I don’t think the foundation is the problem. The problem is that they have already built their hive they way they want it, and if you leave it that way, they will continue to use the comb until they run out of space. Just because you provide a nice tidy box of frames and foundation, it doesn’t mean that the bees prefer that to what they have already made. :wink:

Absolutely right, Jerry. :blush: Just to clarify for Mark, here in California, the recommendation is to run hives on 2 brood boxes. When my first brood box was full, I added the new box underneath the first one. Previously I have only added boxes to the top. I found that putting the new box underneath resulted in better comb, less bridging comb, and more rapid use of the frames. The hive was also less disrupted, as the bees didn’t have to move food and change the brood pattern as much as they do when you add a brood box on top. Warre hives actually add honey “supers” below the brood box, presumably for the same reason. That is the way bees prefer to build in nature too.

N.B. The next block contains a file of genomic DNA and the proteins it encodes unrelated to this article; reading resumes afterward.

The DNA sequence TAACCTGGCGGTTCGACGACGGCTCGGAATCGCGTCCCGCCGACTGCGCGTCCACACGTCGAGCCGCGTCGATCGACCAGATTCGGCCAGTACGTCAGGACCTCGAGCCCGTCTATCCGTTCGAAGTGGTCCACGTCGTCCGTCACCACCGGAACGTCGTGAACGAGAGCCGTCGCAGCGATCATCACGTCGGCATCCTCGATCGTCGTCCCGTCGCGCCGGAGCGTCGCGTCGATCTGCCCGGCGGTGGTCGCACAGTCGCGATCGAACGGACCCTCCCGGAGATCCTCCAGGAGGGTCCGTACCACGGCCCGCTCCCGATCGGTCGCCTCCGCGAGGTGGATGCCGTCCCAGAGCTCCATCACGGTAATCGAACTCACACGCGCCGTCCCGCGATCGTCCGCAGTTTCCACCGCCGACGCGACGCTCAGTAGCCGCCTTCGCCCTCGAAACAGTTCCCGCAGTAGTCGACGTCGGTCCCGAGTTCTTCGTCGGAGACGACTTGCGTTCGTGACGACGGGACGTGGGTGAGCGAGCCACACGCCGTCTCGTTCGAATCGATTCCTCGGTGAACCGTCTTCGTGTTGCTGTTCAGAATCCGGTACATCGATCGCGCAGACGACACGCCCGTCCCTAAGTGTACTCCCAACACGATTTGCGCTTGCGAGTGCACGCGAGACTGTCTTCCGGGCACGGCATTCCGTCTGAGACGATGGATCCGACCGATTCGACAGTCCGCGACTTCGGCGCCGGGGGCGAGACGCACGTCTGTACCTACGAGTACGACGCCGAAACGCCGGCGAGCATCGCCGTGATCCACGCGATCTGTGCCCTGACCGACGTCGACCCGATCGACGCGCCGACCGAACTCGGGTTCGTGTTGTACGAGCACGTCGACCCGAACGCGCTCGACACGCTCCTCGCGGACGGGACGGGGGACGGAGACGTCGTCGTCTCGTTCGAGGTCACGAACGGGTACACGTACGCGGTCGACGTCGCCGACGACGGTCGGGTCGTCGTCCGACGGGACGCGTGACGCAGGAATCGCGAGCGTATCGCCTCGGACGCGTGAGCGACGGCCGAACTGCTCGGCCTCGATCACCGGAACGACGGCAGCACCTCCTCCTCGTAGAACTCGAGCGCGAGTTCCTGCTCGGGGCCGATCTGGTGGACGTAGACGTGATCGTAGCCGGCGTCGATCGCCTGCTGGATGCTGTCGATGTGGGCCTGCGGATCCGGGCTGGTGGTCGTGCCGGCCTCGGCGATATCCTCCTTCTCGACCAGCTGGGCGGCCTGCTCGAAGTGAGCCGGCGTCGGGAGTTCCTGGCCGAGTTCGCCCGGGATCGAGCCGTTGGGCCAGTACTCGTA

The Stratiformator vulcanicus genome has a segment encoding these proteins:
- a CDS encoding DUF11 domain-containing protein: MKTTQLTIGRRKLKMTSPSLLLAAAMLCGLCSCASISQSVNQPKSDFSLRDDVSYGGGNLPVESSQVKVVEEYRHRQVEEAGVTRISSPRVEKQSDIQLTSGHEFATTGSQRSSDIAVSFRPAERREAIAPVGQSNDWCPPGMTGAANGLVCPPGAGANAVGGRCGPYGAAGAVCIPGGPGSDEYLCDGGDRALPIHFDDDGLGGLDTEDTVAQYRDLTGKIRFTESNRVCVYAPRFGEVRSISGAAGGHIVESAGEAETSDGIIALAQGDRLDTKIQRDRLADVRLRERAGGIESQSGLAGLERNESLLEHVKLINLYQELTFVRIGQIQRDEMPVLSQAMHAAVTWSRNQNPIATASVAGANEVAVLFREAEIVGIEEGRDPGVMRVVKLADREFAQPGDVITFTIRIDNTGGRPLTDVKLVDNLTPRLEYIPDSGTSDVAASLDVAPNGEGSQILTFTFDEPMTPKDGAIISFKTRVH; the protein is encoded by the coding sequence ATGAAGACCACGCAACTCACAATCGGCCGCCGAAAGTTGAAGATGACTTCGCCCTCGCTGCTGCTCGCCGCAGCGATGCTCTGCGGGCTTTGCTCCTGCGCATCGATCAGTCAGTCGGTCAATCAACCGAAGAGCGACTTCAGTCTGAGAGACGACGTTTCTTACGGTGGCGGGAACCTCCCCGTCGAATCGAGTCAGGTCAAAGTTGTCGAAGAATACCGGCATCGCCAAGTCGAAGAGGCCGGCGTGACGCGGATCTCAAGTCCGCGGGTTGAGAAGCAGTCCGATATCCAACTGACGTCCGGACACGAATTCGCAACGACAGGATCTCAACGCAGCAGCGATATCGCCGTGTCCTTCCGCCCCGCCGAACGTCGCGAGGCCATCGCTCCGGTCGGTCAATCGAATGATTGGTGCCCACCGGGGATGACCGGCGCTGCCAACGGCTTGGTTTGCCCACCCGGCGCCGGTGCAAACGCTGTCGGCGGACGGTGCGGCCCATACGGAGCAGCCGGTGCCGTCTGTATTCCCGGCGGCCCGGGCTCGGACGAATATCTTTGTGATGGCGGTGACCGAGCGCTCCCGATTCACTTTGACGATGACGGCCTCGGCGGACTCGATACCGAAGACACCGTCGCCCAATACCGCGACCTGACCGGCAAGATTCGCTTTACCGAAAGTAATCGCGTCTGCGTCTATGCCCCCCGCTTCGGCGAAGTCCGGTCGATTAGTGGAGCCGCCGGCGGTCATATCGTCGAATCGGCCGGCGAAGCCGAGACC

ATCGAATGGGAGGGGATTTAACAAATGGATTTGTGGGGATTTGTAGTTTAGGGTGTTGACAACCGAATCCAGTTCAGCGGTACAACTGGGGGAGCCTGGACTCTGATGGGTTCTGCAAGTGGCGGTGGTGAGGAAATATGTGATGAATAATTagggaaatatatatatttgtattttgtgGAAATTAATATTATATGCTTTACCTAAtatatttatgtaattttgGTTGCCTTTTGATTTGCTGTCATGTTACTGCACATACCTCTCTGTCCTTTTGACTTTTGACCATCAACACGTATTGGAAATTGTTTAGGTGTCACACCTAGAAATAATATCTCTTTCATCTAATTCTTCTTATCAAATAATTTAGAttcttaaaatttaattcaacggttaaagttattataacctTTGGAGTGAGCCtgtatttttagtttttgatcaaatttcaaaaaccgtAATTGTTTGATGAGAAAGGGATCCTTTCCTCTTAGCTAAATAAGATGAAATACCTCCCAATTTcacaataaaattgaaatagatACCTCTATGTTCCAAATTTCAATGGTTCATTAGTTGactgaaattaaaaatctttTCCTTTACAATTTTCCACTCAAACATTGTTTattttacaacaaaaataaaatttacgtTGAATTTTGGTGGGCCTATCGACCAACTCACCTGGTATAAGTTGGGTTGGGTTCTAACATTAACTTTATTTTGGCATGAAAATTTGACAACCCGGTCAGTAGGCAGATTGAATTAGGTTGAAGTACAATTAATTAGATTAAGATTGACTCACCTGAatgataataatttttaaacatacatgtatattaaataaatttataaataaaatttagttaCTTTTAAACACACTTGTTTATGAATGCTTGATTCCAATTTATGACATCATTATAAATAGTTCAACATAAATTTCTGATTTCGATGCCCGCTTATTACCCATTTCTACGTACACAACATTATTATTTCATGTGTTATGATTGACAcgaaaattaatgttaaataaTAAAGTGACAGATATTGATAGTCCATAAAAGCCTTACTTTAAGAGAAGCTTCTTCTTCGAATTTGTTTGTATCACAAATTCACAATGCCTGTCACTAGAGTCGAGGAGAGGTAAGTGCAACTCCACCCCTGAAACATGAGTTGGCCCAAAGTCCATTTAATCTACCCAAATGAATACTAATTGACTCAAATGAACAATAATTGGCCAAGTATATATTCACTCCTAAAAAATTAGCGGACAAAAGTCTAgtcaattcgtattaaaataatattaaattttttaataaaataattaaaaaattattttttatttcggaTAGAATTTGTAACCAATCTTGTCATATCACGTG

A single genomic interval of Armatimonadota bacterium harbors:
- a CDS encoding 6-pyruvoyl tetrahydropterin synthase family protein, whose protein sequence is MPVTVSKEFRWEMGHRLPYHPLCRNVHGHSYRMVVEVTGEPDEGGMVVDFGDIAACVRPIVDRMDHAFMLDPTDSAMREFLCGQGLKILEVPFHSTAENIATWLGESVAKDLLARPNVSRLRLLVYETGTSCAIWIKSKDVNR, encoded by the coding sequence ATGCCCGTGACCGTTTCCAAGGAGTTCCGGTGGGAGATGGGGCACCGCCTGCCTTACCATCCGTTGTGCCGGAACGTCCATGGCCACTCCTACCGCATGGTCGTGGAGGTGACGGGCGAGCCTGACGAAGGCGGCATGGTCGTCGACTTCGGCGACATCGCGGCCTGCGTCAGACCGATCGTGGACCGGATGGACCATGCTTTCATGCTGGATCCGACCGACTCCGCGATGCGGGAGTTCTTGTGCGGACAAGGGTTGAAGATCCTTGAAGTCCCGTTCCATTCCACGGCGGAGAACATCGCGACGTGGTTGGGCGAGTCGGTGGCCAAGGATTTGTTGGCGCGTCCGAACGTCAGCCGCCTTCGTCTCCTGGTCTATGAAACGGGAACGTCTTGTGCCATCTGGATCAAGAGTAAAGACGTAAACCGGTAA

I wish you luck in rehousing your bees, this is a tricky time of year to do it. :wink:


#7

Wow thank you !
Excellent advice, so quickly after I joined this site/forum. I’ll try as you all suggest by cutting the comb off and banding it to an upper box frame. I can provide a full set of frames in box below (no gaps) and I’ll need to keep top box space as tight as possible using as many frames as I can fit around to prevent her continuing to build out on the comb. I guess that I should continue to feed them as I can’t see how they’ll get through the UK winter from where they are otherwise. All I need now is a source of very large rubber bands…